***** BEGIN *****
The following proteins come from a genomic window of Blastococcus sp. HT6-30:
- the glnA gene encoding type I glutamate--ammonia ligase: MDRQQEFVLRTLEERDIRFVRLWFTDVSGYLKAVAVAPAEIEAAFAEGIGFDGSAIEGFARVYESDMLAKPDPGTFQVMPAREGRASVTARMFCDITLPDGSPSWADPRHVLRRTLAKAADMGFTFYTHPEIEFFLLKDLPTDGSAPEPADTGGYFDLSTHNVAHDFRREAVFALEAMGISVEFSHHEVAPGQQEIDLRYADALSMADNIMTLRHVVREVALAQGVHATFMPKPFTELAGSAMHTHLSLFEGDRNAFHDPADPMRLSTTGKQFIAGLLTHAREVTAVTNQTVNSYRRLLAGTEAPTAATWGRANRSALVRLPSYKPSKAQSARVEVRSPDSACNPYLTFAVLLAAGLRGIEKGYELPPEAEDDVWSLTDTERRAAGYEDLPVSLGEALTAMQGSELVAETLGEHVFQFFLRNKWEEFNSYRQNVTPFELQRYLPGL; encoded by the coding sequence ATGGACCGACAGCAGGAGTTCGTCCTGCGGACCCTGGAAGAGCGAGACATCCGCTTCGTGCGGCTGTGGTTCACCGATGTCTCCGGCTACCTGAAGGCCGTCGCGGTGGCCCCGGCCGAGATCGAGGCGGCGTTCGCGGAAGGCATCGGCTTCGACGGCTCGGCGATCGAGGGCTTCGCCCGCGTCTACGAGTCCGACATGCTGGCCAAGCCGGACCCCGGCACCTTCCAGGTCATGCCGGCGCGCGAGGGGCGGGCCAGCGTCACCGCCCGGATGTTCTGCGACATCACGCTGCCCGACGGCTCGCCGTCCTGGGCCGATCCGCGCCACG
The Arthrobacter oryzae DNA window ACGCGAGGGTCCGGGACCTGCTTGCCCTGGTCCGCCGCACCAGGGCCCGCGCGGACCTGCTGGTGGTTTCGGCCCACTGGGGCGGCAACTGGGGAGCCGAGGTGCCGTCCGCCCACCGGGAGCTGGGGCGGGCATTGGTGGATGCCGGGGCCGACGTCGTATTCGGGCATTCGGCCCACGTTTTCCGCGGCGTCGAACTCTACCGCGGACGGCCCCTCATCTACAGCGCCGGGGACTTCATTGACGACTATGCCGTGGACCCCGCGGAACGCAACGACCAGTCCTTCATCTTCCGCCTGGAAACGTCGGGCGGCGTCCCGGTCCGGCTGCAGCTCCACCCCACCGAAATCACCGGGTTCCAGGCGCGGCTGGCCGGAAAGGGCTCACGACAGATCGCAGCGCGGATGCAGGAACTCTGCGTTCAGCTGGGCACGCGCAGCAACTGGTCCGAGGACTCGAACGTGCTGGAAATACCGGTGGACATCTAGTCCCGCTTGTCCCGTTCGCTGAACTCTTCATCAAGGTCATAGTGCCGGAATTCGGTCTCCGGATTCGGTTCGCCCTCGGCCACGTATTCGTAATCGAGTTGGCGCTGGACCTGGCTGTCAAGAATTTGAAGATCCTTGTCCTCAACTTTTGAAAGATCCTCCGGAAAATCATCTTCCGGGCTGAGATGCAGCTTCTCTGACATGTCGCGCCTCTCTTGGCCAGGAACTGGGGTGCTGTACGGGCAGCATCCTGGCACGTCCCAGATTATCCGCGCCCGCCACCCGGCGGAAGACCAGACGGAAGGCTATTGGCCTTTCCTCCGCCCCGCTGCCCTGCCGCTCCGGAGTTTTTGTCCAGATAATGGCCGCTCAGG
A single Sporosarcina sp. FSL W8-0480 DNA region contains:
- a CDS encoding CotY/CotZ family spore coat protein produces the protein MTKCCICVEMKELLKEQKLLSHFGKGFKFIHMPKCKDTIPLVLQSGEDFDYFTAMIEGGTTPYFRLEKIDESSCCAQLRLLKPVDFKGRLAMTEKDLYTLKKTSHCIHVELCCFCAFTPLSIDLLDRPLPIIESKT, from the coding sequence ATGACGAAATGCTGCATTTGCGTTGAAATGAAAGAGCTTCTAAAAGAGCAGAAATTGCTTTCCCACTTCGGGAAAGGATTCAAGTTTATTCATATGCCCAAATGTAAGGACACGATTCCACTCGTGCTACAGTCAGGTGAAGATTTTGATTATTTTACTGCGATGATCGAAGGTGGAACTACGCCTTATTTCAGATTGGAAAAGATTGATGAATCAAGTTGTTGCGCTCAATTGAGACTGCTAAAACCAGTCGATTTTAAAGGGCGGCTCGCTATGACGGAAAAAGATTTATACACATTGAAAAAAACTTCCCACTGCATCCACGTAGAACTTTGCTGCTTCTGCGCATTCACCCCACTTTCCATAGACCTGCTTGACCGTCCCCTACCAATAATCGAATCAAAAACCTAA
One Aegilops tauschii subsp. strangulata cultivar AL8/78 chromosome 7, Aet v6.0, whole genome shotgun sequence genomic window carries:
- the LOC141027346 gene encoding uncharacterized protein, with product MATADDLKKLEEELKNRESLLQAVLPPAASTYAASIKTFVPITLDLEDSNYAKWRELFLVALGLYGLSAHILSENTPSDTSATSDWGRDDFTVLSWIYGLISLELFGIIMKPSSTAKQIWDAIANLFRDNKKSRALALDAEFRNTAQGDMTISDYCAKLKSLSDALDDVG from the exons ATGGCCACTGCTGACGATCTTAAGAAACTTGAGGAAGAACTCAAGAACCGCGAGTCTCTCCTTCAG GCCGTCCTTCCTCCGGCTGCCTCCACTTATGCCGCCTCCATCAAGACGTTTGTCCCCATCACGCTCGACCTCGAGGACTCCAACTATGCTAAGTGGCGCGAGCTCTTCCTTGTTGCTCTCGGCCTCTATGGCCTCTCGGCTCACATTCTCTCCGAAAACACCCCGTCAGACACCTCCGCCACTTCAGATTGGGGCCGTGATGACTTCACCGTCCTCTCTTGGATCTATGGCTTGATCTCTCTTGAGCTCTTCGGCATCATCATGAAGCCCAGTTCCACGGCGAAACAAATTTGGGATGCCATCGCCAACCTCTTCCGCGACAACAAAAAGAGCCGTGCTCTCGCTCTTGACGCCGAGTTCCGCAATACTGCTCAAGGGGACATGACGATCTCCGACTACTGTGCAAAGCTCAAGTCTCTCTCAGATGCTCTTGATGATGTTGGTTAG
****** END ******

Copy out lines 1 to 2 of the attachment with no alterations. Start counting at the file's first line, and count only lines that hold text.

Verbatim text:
The following proteins come from a genomic window of Blastococcus sp. HT6-30:
- the glnA gene encoding type I glutamate--ammonia ligase: MDRQQEFVLRTLEERDIRFVRLWFTDVSGYLKAVAVAPAEIEAAFAEGIGFDGSAIEGFARVYESDMLAKPDPGTFQVMPAREGRASVTARMFCDITLPDGSPSWADPRHVLRRTLAKAADMGFTFYTHPEIEFFLLKDLPTDGSAPEPADTGGYFDLSTHNVAHDFRREAVFALEAMGISVEFSHHEVAPGQQEIDLRYADALSMADNIMTLRHVVREVALAQGVHATFMPKPFTELAGSAMHTHLSLFEGDRNAFHDPADPMRLSTTGKQFIAGLLTHAREVTAVTNQTVNSYRRLLAGTEAPTAATWGRANRSALVRLPSYKPSKAQSARVEVRSPDSACNPYLTFAVLLAAGLRGIEKGYELPPEAEDDVWSLTDTERRAAGYEDLPVSLGEALTAMQGSELVAETLGEHVFQFFLRNKWEEFNSYRQNVTPFELQRYLPGL; encoded by the coding sequence ATGGACCGACAGCAGGAGTTCGTCCTGCGGACCCTGGAAGAGCGAGACATCCGCTTCGTGCGGCTGTGGTTCACCGATGTCTCCGGCTACCTGAAGGCCGTCGCGGTGGCCCCGGCCGAGATCGAGGCGGCGTTCGCGGAAGGCATCGGCTTCGACGGCTCGGCGATCGAGGGCTTCGCCCGCGTCTACGAGTCCGACATGCTGGCCAAGCCGGACCCCGGCACCTTCCAGGTCATGCCGGCGCGCGAGGGGCGGGCCAGCGTCACCGCCCGGATGTTCTGCGACATCACGCTGCCCGACGGCTCGCCGTCCTGGGCCGATCCGCGCCACG